Tonight, president-elect Joe Biden will make his entrance in the White House, ready to assume power as the US turns a new leaf. Africa will be watching closely too as policies under Biden’s watch will have a direct impact on, among others, agricultural trade, argues Ivor Price.
When Donald Trump leaves the US capital tonight with his tail between his legs, it will be a moment of great relief for many Africans too. Like many in his own country, we’ve had it with his delusions of grandeur and, quite frankly, even Dinner at Somizi’s was more entertaining than Trump’s late-night tweets.
With the possible exception of ACDP leader Kenneth Meshoe who, last year, urged us to pray for Trump’s re-election, many of us couldn’t wait to see the back of him. (Can someone please double check that his sons, Eric and Donald Jr., have packed their bags too?)
President Tweety refused to concede a free and fair election, and instead incited his support base of working-class whites with conspiracies and rhetoric. The Biden-Harris administration today not only inherits a deeply divided nation, but also a number of questionable policies.
About those “sh*thole countries”
Lest we forget that Trump, while waging a war on immigration diversity, referred to Haiti and African nations as “sh*thole countries”. Of course, Africa is far from perfect too. We know. We live here.
At the moment, we are witnessing the slow-motion car crash of Uganda’s democracy as Yoweri Museveni assumes office for the sixth consecutive term. Ironically, it is the same Museveni who helped topple dictator Idi Amin.
You know, the man who once referred to himself as “His excellency president for life, field marshal Al Hadji, Doctor Idi Amin, VC, DSO, MC, Lord of all the beasts of the Earth and fishes of the sea, and conqueror of the British Empire in Africa in general and Uganda in particular.”
In Zimbabwe, tension is building as Emmerson Mnangagwa continues to stoke political fires while Nigeria lacks all the indicators of a democratic society, including free and fair elections and an independent judiciary.
And in South Africa, the governing party has bankrupted state enterprises to such an extent that President Cyril Ramaphosa, in his January 8 address, admitted that the ANC has been weakened by corruption.
Reversing Trump policies
In his first ten days in office, President Joe Biden is expected to reverse a number of Trump’s policies, such as reuniting migrant children with their caregivers and bills on the minimum wage and violence against women.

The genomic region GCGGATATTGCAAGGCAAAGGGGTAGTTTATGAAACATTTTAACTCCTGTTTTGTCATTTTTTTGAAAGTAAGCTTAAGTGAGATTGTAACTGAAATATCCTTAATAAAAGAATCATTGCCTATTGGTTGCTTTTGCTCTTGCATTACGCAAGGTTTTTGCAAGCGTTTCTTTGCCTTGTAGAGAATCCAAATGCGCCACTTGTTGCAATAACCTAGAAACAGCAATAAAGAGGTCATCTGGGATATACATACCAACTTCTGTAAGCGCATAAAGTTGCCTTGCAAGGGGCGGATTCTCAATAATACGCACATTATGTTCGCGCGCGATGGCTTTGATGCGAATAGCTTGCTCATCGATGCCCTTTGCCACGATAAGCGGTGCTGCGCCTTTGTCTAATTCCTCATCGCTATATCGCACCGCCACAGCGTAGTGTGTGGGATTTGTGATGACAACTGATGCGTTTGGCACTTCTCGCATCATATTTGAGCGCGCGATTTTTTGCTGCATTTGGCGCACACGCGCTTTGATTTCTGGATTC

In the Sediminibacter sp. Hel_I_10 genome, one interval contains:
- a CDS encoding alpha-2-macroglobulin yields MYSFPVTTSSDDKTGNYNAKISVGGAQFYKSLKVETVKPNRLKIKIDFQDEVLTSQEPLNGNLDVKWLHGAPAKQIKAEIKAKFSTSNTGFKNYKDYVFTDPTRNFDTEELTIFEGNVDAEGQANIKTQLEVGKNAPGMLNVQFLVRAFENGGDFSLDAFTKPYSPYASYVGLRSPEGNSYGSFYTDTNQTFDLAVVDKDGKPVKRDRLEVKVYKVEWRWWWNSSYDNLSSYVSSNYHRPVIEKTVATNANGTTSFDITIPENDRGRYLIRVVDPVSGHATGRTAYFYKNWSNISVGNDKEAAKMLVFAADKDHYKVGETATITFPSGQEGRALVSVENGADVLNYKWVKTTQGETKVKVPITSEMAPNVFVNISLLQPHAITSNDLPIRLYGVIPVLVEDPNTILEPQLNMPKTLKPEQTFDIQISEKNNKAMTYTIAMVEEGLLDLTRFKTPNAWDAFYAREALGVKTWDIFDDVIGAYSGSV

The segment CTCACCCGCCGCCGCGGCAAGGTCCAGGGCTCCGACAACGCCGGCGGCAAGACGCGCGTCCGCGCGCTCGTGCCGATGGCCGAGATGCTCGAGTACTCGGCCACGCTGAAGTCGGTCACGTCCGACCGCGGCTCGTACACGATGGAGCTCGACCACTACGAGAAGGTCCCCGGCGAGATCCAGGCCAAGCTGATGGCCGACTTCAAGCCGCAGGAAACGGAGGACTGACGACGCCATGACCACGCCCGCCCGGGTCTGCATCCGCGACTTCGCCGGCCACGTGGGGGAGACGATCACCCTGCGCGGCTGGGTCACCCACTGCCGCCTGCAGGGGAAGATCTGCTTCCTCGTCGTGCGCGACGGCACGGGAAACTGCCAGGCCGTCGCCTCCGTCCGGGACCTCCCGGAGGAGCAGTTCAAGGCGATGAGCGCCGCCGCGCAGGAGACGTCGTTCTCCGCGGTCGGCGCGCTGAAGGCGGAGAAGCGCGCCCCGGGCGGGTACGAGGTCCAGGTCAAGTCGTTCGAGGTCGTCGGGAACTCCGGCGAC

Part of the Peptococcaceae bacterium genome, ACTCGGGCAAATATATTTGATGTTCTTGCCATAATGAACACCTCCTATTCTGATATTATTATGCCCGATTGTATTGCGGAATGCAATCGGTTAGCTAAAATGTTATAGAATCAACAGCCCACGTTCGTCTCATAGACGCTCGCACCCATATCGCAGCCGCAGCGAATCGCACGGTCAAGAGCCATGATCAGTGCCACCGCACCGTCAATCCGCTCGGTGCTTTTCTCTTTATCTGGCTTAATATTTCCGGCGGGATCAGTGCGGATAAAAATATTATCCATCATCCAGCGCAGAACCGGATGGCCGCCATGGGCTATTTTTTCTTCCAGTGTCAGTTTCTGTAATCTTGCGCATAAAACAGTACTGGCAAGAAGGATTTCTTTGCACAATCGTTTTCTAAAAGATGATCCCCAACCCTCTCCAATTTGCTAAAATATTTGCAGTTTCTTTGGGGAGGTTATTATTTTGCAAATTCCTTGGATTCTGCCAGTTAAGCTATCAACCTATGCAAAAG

Together with Kamala Harris, Biden will have to urgently restore functional democracy in the US, while also mending global relationships. In many ways, Trump’s “America first” agenda has put the country on the back-burner as the US withdrew from many international treaties, agreements and organisations.
It should not come as a surprise if Africa isn’t too high on Biden’s global agenda. It would be prudent to first get the European Union back on track as America’s most important ally. A new report by the European Council on Foreign Relations suggests that Biden will be unable to halt his country’s decline on the world stage.
Trump couldn’t leave a day too soon as there is no love lost between him and many European leaders, including Luxembourg’s foreign minister who called Trump a “pyromaniac” while Trump said Germany chancellor Angela Merkel was “stupid”.
Reversing the Trump-era will also require reparations with China, Russia and Iran, to name a few. Trump openly questioned the value of South Korea’s alliance with the US, and also frequently irked Justin Trudeau, the prime minister of Canada.
Africa will be patiently watching to see whether a new dawn also awaits global policy direction as Biden aims to restore the dignity of the “shining city on a hill”, as the late President Ronald Reagan loved referring to the US.
AGOA is set to expire in 2025. Its nonrenewal would lead to 300 000 job losses in Africa, and put the continent back at least two decades.
Historically, the continent is only prioritised when US presidents achieve a second term. In his defense, the Trump administration unveiled its Africa strategy in his second year, although most of the details were later classified. Emphasis was placed on Africa’s self-reliance and the US was clear that it wanted African countries to “thrive, prosper and control their own destinies”.
This is not an unreasonable expectation, although African nations would certainly want to see a renewal of the African Growth and Opportunity Act (AGOA). Should Trump have been elected for a second term, the future of AGOA would certainly be on the cards.
AGOA’s ticking clock
This trade agreement, signed into law 20 years ago by Bill Clinton, forms the framework for US-African relations. It gives qualifying sub-Saharan nations tax-free access to the US market for 1 800 products.
The reality is, though, that AGOA is set to expire in 2025. That is just four years from now. Its nonrenewal would lead to at least 100 000 job losses in the US and 300 000 in Africa, and put the continent back at least two decades.
It would therefore be unfair of a Biden-Harris administration to wait until 2025 to indicate whether the US has the appetite for extending AGOA. The continent’s future is at risk, and calls for a 15-year extension of AGOA should be a priority to encourage sustainable investment and robust economic growth in sub-Saharan Africa.
After all, if the US is set to re-brand itself as a city on a hill after four years of Trump, it should know that the eyes of all Africa’s people will be upon it too.
Ivor Price is a multi-award-winning journalist and co-founder of Food For Mzansi.